Smart Cities

5G will improve smart cities’ prospects, including transportation, smart buildings, and smart metering.

Transportation

Thanks to 5G, the emergence of vehicle-to-vehicle (V2V) and vehicle-to-infrastructure (V2I) is growing faster than expected.

Enterprise concerns regarding 5G and Internet of Thing (IoT)

Concerns regarding 5G IoT
Enterprise concerns regarding 5G and Internet of Thing (IoT)                                         Image Credit: pixabay; pexels

1. IoT Use and Cases

IoT is associated with a positive investment profile. It is a key driver of the fourth industrial revolution. However, a surprising number of enterprises are still unconvinced about it.

40% of enterprises cite poor understanding of its benefits and use cases as a concern, the joint-top answer. IoT’s game-changing potential may be lost if these basic concerns are not addressed.

2. Immature Strategy

While the 5G investment is set to catch up with IoT spending over the next two years, doubts surround its readiness and relevance. 34% fear that 5G is immature, while 32% believe it is not relevant to overall technology and business strategy.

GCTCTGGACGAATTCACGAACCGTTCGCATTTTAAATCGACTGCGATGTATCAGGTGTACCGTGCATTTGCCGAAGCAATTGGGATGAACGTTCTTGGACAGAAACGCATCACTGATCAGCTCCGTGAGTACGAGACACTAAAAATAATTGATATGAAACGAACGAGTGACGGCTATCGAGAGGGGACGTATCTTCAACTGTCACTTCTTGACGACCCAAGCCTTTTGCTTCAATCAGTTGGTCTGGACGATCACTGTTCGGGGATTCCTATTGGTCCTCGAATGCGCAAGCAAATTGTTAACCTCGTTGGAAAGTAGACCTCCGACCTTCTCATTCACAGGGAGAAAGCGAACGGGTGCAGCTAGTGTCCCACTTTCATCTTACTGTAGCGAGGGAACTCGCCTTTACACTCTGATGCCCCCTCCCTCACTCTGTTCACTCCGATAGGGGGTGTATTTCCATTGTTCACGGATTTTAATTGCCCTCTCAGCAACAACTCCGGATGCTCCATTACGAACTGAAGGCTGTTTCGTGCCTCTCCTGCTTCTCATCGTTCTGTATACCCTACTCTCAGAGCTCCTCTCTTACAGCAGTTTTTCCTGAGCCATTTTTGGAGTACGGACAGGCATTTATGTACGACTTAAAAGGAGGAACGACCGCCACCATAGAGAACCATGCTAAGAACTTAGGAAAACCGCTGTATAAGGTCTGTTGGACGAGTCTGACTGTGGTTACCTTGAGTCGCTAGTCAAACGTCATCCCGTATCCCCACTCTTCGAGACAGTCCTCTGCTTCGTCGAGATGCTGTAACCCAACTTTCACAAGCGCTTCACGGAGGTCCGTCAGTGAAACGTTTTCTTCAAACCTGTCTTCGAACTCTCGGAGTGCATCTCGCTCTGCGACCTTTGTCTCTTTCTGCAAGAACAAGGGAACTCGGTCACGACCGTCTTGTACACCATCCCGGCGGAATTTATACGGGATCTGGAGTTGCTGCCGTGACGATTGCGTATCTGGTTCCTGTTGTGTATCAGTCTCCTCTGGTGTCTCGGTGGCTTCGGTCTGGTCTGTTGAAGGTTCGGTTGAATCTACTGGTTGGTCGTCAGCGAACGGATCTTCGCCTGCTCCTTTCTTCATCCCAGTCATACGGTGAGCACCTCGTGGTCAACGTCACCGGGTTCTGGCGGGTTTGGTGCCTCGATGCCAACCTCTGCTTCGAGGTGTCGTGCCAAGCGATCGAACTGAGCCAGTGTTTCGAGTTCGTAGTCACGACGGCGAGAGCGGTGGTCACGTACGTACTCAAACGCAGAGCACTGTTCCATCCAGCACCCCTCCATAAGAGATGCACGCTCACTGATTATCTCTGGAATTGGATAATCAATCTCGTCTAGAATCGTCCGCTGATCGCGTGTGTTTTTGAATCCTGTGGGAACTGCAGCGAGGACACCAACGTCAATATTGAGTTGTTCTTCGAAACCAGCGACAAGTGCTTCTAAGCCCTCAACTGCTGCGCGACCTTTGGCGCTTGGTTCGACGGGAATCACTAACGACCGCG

This is instructive since Telecommunications, Media and Technology (TMT) providers position 5G as much more than just a better mobile connection. Findings suggest that 5G has yet to punch its weight as a driver of strategic change.

3. Security and OPS

Both 5G and IoT will give rise to a new horizon of connectivity endpoints. While this can help catalyze new value propositions and closer customer relationships, it may also open the door to new cyber threats. Tellingly, this ranks as the highest concern for both technologies.

Enterprises also struggle to see how both technologies integrate with legacy systems or function with other emerging technologies.

Select 5G use cases for enterprise and B2B

Here are the three main pillars in which 5G might affect the use cases for KSA:

SMART GRIDS

  • Public
  • Mission-critical utilities –water active grid & energy active grid

Global electricity demand is growing at a tremendous pace. To manage this demand, new technological solutions such as smart grids and virtual power plants have emerged.

Virtual Power Plants (VPPs) are connected entities that optimize energy flow through the entire network. VPPs help owners gain maximum profit while keeping the electric network’s balance at the lowest cost available. Typically, they combine several types of resources.

LOGISTICS

Semi-Autonomous vehicles: Fully autonomous, self-driving cars may not be a reality just yet. However, semi-autonomous vehicles with intelligent driving systems installed by default will take to the highways in 2021. And by 2022, 100% of the new vehicles shipped by OEMs will have smart telematics and other connectivity systems.